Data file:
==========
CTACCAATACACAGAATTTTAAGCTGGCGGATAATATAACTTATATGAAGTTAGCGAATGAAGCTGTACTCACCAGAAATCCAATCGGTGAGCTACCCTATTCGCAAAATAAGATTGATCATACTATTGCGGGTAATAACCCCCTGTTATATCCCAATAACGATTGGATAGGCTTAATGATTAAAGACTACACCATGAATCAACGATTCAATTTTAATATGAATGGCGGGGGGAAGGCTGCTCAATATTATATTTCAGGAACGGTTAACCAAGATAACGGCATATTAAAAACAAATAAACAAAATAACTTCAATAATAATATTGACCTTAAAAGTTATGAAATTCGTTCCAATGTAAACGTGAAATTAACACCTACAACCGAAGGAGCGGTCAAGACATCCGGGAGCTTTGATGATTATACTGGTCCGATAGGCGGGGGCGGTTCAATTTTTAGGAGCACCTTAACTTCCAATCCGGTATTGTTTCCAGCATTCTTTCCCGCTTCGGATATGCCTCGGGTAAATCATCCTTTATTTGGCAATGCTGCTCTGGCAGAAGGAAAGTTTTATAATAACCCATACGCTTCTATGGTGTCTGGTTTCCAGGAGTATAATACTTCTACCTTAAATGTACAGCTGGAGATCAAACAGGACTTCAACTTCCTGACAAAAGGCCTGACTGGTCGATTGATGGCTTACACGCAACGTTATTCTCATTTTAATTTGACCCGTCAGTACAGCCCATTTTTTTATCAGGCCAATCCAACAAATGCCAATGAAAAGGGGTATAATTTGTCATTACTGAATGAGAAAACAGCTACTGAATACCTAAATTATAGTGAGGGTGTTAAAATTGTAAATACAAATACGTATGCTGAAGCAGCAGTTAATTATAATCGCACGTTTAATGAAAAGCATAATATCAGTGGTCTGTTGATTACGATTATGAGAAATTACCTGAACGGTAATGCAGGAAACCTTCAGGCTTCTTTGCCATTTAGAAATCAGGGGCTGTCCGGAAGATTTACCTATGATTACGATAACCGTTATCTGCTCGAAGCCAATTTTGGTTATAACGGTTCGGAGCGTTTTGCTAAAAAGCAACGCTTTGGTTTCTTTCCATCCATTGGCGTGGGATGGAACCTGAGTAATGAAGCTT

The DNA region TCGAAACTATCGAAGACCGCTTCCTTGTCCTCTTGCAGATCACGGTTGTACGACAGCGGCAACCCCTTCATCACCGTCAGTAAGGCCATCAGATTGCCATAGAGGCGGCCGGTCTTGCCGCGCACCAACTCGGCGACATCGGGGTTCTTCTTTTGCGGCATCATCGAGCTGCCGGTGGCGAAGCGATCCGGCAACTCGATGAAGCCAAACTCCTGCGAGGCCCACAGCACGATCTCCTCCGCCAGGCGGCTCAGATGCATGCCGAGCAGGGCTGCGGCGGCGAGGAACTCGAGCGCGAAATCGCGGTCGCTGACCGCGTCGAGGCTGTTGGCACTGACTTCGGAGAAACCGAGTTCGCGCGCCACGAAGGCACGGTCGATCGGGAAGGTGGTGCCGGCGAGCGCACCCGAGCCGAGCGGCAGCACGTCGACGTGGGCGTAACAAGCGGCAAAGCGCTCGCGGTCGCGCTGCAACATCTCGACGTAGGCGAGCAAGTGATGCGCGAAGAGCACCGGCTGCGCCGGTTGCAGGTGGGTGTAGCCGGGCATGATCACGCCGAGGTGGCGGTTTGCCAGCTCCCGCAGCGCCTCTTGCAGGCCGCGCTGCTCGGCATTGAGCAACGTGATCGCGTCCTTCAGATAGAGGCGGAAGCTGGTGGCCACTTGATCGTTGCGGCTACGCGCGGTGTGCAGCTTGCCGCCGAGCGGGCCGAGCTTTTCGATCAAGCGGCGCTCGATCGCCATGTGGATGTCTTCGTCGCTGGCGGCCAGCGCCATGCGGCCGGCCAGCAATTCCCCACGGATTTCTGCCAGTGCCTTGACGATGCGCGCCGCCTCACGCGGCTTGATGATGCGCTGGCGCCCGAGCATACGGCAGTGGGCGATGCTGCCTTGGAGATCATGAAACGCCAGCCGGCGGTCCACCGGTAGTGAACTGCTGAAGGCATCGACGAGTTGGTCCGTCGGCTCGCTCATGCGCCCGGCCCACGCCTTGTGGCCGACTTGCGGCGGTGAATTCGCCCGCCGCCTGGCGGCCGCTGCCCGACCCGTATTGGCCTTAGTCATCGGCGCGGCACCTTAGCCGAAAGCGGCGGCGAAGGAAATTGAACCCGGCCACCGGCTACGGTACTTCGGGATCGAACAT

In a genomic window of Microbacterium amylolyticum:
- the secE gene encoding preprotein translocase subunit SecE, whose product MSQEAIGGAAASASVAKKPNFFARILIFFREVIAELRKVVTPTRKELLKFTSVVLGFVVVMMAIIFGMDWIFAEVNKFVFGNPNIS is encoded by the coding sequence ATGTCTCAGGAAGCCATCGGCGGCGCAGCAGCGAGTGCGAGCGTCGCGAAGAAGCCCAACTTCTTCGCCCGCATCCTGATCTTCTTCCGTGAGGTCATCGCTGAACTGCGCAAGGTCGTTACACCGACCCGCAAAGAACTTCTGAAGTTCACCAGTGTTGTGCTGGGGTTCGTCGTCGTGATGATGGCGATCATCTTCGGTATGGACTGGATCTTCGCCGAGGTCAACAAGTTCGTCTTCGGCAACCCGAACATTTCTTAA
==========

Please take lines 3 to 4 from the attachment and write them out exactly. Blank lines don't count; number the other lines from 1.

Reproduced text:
In a genomic window of Microbacterium amylolyticum:
- the secE gene encoding preprotein translocase subunit SecE, whose product MSQEAIGGAAASASVAKKPNFFARILIFFREVIAELRKVVTPTRKELLKFTSVVLGFVVVMMAIIFGMDWIFAEVNKFVFGNPNIS is encoded by the coding sequence ATGTCTCAGGAAGCCATCGGCGGCGCAGCAGCGAGTGCGAGCGTCGCGAAGAAGCCCAACTTCTTCGCCCGCATCCTGATCTTCTTCCGTGAGGTCATCGCTGAACTGCGCAAGGTCGTTACACCGACCCGCAAAGAACTTCTGAAGTTCACCAGTGTTGTGCTGGGGTTCGTCGTCGTGATGATGGCGATCATCTTCGGTATGGACTGGATCTTCGCCGAGGTCAACAAGTTCGTCTTCGGCAACCCGAACATTTCTTAA